President Ma Ying-jeou (馬英九) pledged in his New Year’s Day address yesterday to maintain peace across the Taiwan Strait and called on Chinese Vice President Xi Jinping (習近平), China’s next leader, to work with him in promoting peaceful cross-strait development.
“The people on the two sides of the Taiwan Strait are all ethnic Chinese, and the leaders of the two sides should keep long-term peace across the Taiwan Strait as a top priority. The institutionalization of cross-strait ties will help deepen mutual understanding between the people and consolidate cross-strait peace,” he said at the Presidential Office.
Stressing that the nation will continue to play a constructive role in promoting peace in East Asia, Ma said he hoped to cooperate with Xi to promote cross-strait peace on the basis of the so-called “1992 consensus” and promised to relax restrictions on Chinese investments while further opening up the nation to Chinese students and individual Chinese tourists.
Ma reiterated that the government’s top priorities were to speed up negotiations under the Economic Cooperation Framework Agreement (ECFA) and begin a review of the Act Governing Relations between the People of the Taiwan Area and the Mainland Area (兩岸人民關係條例) to facilitate cross-strait exchanges.
The president outlined four challenges facing Taiwan — global industrial competition, formation of regional free-trade zones, a shortage of talent and the impact of an aging population on the pension system — and promised to find solutions and lead the nation forward.
“The global economy is beginning to show the first signs of recovery, and Taiwan’s economy will definitely perform better than last year. It is crucial for us to make the most of this opportunity to speed up reform and strong measures must be taken to meet the four challenges,” he said.
As global industrial competitions grows, Taiwan’s technology sector and original equipment manufacturing (OEM) business model face increasing difficulties. A structural transformation of industries is needed to maintain Taiwan’s international competitiveness, he said, stressing the importance of local industries embracing value-added innovation to turn the nation into a major provider of key components and precision equipment in the global supply chain.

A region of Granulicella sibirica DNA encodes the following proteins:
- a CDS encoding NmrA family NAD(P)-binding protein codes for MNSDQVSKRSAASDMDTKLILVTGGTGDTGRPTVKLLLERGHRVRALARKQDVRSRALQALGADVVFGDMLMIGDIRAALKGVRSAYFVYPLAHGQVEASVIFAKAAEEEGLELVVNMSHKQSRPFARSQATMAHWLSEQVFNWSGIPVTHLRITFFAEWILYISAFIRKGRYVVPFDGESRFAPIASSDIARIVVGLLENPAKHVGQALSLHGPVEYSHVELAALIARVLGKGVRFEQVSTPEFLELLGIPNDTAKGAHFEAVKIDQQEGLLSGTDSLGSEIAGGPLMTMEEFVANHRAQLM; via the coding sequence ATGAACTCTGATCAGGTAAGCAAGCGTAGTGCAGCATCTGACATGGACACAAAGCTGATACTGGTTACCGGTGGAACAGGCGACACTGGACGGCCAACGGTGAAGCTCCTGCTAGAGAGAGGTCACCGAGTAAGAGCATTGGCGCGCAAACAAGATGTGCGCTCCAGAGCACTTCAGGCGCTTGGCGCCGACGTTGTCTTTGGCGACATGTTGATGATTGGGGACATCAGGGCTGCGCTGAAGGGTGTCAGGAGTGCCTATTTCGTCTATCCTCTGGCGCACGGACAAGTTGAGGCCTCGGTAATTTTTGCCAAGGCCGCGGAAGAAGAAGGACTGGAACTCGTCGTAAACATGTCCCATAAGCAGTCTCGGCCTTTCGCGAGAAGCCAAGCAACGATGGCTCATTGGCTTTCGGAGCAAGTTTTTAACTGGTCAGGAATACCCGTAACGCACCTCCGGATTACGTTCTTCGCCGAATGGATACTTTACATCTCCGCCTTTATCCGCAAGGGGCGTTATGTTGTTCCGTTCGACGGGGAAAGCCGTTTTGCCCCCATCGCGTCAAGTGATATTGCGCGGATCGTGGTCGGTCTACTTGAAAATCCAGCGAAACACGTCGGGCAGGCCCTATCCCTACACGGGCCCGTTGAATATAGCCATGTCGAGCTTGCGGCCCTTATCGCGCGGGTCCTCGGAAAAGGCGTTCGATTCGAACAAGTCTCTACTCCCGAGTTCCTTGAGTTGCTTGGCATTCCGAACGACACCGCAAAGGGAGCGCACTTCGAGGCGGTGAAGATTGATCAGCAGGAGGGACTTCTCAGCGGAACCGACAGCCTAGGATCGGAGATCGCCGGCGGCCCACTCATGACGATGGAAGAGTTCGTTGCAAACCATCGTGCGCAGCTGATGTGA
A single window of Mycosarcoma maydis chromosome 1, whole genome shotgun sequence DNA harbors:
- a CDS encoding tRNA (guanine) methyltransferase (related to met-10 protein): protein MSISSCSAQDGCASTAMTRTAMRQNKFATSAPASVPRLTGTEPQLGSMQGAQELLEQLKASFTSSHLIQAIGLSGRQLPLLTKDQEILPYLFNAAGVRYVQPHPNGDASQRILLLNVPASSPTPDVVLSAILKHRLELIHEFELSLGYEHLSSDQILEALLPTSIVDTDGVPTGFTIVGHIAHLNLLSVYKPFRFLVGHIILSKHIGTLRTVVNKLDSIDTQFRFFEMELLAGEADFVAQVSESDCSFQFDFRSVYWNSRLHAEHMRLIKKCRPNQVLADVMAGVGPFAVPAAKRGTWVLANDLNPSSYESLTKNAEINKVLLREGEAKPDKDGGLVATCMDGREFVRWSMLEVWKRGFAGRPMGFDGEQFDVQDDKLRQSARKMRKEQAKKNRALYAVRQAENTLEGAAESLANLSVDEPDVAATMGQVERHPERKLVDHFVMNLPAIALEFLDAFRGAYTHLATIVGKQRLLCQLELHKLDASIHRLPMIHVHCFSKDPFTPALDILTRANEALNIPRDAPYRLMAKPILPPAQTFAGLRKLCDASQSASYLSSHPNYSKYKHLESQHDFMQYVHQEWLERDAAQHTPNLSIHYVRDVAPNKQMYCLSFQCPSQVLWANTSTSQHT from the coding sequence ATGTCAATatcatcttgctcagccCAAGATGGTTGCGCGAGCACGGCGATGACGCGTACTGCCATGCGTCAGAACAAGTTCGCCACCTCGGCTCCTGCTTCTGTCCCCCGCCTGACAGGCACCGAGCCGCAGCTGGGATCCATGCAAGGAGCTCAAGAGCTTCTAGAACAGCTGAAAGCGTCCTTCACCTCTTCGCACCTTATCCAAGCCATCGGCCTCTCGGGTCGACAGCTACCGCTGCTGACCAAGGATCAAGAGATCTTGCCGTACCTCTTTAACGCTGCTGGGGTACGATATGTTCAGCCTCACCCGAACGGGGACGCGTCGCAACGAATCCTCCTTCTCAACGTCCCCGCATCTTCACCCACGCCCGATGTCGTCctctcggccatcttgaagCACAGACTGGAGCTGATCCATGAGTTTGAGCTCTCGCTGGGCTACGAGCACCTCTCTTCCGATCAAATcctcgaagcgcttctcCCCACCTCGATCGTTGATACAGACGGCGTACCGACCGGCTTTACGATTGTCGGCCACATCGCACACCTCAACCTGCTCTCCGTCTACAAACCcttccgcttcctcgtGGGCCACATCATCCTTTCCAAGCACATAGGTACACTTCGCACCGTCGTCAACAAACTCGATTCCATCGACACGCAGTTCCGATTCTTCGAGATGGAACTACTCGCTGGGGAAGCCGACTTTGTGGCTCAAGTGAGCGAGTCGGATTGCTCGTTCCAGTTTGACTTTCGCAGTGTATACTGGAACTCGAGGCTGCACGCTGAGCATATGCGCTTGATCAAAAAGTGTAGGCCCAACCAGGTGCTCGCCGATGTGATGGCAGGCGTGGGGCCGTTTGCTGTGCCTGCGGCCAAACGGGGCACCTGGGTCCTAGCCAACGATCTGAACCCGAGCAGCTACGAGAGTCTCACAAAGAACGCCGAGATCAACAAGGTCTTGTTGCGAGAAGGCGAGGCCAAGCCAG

Ma also expressed concern about the nation’s marginalization in regional free-trade zones as talks on the ASEAN-led Regional Comprehensive Economic Partnership are set to begin early this year. In addition, China, Japan and South Korea are preparing for formal talks on the East Asia Free Trade Area in March or April, while the US continues to promote the Trans-Pacific Partnership (TPP).
The government will step up efforts to build Taiwan into a free-trade island and seek to sign free-trade or economic pacts with major trade partners, including Singapore, New Zealand and the US, as well as join the TPP within eight years, he said.
The president also promised to solve a shortage of talent in various industries by launching industry-academia cooperation projects to cultivate workers that industries need.
As to the thorny issue of pension reform, Ma said the system would suffer a deeper deficit in the near future because of a low birthrate and an aging population, and called for more public cooperation, tolerance and understanding of proposed reform measures, especially for year-end bonuses for retired civil servants, military personnel and public-school teachers.
“We aim to make comprehensive, pragmatic and transparent improvements to our pension systems. Only by starting pension reform now can we come up with a fairer system that takes care of the needs of future generations,” he said.